An blog by a member of the Catholic peace movement, Pax Christi, to explore the nexus between contemplation and resistance. "The Christian must discover in contemplation, and in the giving of his life, those symbolic actions which will ignite the people's faith to resist injustice with their whole lives, lives coming together as a united force of truth and thus releasing the liberating power of the God within them." - James Douglass, Contemplation and Resistance.

Friday, November 18, 2005

Freedom of the Eucharist

Torture seeks to script our bodies into a drama of fear, to place the mark of the state upon us so that we willingly accept our slavery to its purposes. The Eucharist breaks the drama of fear and gives birth to the freedom of the sons of God, not by the domination of a material counter-power to the power of the state, but through the “weakness” of love. “Because the foolishness of God is wiser than men, and the weakness of God is stronger than men.” (I Corinthians 1:25). This weakness is stronger than the power of the state, and requires a deeper discipline than the discipline of torture.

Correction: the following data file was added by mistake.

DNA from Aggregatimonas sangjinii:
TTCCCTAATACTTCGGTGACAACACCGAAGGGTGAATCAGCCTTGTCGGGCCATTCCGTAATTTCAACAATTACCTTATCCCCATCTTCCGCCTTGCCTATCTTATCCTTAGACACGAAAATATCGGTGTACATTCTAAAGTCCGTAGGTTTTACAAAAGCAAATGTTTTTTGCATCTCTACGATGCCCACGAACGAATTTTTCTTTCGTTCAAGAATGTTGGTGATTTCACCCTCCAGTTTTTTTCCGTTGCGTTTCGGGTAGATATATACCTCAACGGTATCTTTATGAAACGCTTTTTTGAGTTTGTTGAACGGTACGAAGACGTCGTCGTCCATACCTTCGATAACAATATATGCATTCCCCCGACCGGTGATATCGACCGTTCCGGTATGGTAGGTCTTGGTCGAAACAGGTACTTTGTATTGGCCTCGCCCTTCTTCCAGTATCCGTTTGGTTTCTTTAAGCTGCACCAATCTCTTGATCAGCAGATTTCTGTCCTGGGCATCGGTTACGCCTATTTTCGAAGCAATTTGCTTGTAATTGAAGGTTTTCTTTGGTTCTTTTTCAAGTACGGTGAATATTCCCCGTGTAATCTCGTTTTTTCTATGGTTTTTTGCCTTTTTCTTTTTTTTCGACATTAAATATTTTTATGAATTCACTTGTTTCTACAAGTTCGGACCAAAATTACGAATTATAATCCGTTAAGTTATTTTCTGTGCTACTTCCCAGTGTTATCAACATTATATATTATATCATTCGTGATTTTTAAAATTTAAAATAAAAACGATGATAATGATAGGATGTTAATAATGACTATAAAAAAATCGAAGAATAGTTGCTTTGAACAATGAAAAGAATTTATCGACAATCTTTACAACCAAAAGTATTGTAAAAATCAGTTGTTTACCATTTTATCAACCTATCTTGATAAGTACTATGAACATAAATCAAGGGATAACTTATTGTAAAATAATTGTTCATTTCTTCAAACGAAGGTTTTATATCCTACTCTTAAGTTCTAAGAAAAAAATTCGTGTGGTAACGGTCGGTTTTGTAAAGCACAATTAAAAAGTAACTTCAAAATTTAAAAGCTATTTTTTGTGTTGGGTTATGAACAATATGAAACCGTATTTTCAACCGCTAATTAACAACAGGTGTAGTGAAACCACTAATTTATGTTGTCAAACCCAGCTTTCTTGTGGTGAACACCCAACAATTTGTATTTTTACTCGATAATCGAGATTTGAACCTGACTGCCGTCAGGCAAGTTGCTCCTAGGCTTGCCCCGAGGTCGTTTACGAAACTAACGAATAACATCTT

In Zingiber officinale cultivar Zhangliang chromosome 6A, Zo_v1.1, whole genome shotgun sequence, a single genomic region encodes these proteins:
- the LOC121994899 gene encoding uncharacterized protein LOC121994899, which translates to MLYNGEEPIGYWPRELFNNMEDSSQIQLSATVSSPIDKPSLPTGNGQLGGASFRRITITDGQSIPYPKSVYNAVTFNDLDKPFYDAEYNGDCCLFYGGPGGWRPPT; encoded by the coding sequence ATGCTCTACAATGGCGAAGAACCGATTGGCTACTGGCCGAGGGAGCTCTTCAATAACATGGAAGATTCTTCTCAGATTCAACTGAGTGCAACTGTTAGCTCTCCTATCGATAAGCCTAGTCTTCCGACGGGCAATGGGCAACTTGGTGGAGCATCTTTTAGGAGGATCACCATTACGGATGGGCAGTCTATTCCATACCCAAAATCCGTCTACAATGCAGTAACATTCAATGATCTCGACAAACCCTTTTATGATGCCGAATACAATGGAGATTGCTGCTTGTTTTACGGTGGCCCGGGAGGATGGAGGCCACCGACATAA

What we believe was born in pain, the pain of Jesus on the cross. Those who torture Iraqis seek to isolate them in their pain, to disarticulate the victim’s bonds to others, those intermediate social bodies which would challenge the new state power that seeks to extend its neoliberal grip. In their suffering, we can see the face of the suffering Jesus, just as “the theologian Jose Aldunate says, ‘Torture is the most vehement attack against the body of Christ’; according to Aldunate, it is Christ himself who is tortured.” (William T. Cavanaugh. Torture and Eucharist: Theology, Politics, and the Body of Christ. Oxford: Blackwell Publishing, 1998. p. 257). Torture removes the intervening layers of society that buffer the individual from its raw power. The sexual humiliation which we witnessed in the photos from Abu Ghraib represent a technique that has been refined over decades, particularly in Latin America, which induces the degradation necessary to force acceptance of the state’s drama of power. “The goal of torture, in effect is to produce the acceptance of a state discourse, through the confession of putrescence.” (quoted in the study referenced above on p. 31). Far from simply being a desperate attempt to wrest information from unwilling subversives, “We misunderstand modern torture, however, if we fail to see that enemies of the regime are not so much punished as produced in the torture chamber. Torture does not uncover and penalize a certain type of discourse, but rather creates a discourse of its own and uses it to realize the state’s claims to power over the bodies of its citizens.” (Ibid, p. 31). This is not sadism or “stress relief”, it is science, a carefully refined tool used to fragment all social sources of identity other than the corporate state, a mode of governance which targets the springs of spiritual identity, as we see in the desecration of the Koran, just as Pinochet targeted the Church in Chile.